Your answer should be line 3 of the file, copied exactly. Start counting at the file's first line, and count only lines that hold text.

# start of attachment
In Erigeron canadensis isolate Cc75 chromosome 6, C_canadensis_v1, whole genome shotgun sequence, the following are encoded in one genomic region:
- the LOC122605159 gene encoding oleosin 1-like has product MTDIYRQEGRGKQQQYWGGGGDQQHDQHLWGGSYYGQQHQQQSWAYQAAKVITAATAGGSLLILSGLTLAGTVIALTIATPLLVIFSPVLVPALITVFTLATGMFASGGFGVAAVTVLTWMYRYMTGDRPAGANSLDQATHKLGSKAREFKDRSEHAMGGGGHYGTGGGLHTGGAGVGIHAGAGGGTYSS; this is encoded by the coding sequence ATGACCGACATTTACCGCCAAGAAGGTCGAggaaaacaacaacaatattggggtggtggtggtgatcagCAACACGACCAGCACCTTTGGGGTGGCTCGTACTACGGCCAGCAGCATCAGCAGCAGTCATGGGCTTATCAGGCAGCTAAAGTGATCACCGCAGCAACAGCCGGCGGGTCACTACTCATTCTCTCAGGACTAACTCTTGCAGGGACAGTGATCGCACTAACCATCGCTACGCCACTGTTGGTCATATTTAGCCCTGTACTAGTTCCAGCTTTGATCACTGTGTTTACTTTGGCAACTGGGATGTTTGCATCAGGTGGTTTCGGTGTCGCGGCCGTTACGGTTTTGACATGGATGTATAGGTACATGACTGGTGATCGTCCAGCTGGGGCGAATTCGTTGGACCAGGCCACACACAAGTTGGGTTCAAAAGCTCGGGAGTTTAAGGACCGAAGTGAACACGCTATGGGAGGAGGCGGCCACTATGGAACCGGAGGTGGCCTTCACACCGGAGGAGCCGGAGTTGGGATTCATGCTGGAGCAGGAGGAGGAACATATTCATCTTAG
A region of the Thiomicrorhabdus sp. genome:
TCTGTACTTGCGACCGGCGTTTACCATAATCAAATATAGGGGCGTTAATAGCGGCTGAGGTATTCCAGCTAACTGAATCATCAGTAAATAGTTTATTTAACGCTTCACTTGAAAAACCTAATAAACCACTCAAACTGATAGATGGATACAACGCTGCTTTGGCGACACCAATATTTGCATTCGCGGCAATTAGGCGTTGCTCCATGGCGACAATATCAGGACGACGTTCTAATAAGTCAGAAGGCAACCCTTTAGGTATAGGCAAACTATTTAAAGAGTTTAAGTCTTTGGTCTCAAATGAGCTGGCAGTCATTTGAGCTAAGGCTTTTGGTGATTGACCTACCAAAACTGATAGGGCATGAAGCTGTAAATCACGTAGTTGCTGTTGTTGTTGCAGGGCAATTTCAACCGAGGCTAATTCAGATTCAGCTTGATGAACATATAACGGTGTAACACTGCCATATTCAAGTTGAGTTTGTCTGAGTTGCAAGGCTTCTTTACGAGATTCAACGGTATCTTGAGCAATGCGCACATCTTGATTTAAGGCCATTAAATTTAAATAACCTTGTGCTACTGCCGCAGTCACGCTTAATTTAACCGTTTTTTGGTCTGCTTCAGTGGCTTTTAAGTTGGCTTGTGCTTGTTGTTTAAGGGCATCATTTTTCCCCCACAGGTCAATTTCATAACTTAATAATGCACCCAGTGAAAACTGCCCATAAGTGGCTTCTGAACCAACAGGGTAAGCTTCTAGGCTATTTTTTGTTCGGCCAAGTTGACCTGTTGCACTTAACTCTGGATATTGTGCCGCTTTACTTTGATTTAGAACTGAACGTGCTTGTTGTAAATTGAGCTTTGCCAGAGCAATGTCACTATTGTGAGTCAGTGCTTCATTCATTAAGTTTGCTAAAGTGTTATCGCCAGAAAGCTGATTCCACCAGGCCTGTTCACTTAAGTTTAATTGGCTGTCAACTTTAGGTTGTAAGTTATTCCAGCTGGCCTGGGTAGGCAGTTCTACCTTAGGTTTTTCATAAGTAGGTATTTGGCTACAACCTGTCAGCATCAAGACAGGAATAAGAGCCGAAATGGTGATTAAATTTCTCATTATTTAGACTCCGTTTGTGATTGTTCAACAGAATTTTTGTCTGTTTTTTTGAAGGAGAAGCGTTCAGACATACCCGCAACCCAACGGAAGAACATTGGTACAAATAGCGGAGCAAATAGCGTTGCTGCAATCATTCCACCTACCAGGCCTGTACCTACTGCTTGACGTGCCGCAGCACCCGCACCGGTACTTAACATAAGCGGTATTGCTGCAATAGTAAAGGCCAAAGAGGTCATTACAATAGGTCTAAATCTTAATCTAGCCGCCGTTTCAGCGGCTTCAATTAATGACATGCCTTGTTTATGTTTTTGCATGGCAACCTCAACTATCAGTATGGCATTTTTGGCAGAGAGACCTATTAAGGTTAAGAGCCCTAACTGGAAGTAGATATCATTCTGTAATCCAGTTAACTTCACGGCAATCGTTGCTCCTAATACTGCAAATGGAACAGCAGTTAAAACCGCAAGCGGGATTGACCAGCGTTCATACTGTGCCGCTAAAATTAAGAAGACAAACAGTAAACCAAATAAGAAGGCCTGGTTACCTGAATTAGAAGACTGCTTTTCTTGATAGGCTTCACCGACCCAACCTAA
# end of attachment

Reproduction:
A region of the Thiomicrorhabdus sp. genome: